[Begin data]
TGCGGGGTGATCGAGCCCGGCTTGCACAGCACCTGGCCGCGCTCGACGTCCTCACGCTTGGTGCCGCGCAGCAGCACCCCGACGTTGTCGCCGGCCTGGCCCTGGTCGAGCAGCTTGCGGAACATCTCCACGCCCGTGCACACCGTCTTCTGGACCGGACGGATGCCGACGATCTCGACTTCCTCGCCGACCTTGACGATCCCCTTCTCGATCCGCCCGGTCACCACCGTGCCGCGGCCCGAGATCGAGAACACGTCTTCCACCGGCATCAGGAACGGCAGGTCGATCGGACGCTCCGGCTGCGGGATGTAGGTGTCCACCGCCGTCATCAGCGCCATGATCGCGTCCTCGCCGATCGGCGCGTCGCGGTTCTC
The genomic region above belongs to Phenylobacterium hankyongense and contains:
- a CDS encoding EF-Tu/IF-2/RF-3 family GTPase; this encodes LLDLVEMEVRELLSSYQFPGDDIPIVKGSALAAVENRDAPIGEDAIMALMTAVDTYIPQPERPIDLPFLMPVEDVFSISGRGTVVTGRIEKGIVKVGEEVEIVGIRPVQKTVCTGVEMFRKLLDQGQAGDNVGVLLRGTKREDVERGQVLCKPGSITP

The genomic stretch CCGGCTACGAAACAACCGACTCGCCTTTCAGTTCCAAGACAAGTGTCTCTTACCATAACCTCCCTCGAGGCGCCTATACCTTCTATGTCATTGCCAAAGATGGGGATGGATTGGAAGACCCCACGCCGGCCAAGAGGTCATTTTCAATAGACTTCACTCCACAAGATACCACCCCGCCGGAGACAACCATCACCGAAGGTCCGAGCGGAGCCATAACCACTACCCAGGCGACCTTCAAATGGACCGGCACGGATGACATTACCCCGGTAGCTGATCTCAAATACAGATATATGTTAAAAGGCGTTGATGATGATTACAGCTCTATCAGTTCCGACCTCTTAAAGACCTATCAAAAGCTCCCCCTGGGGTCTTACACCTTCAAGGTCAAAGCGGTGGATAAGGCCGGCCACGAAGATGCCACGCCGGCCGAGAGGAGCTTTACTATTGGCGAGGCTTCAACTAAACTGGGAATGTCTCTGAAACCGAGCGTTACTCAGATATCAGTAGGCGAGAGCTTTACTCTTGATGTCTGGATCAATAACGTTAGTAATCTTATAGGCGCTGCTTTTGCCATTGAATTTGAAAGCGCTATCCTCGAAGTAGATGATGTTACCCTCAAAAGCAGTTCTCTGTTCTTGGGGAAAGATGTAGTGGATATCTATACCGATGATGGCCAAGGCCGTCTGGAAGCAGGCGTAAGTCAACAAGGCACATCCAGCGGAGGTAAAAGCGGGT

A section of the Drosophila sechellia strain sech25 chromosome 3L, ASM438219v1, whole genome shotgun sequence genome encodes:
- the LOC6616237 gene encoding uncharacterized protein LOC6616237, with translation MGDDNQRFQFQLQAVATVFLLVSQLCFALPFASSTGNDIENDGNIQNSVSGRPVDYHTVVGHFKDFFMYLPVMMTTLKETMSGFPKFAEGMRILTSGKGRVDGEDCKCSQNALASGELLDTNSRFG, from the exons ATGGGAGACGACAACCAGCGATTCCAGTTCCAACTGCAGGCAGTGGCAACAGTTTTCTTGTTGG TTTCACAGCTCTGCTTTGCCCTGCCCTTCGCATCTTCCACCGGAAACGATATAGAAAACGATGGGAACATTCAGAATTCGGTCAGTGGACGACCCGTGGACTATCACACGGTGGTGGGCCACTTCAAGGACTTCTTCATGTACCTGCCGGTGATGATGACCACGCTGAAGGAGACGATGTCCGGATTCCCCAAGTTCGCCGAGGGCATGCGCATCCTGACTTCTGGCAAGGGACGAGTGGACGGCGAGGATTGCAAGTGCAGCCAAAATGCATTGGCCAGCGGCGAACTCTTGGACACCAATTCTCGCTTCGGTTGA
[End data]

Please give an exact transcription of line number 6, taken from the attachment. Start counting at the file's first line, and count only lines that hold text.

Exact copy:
- the LOC6616237 gene encoding uncharacterized protein LOC6616237, with translation MGDDNQRFQFQLQAVATVFLLVSQLCFALPFASSTGNDIENDGNIQNSVSGRPVDYHTVVGHFKDFFMYLPVMMTTLKETMSGFPKFAEGMRILTSGKGRVDGEDCKCSQNALASGELLDTNSRFG, from the exons ATGGGAGACGACAACCAGCGATTCCAGTTCCAACTGCAGGCAGTGGCAACAGTTTTCTTGTTGG TTTCACAGCTCTGCTTTGCCCTGCCCTTCGCATCTTCCACCGGAAACGATATAGAAAACGATGGGAACATTCAGAATTCGGTCAGTGGACGACCCGTGGACTATCACACGGTGGTGGGCCACTTCAAGGACTTCTTCATGTACCTGCCGGTGATGATGACCACGCTGAAGGAGACGATGTCCGGATTCCCCAAGTTCGCCGAGGGCATGCGCATCCTGACTTCTGGCAAGGGACGAGTGGACGGCGAGGATTGCAAGTGCAGCCAAAATGCATTGGCCAGCGGCGAACTCTTGGACACCAATTCTCGCTTCGGTTGA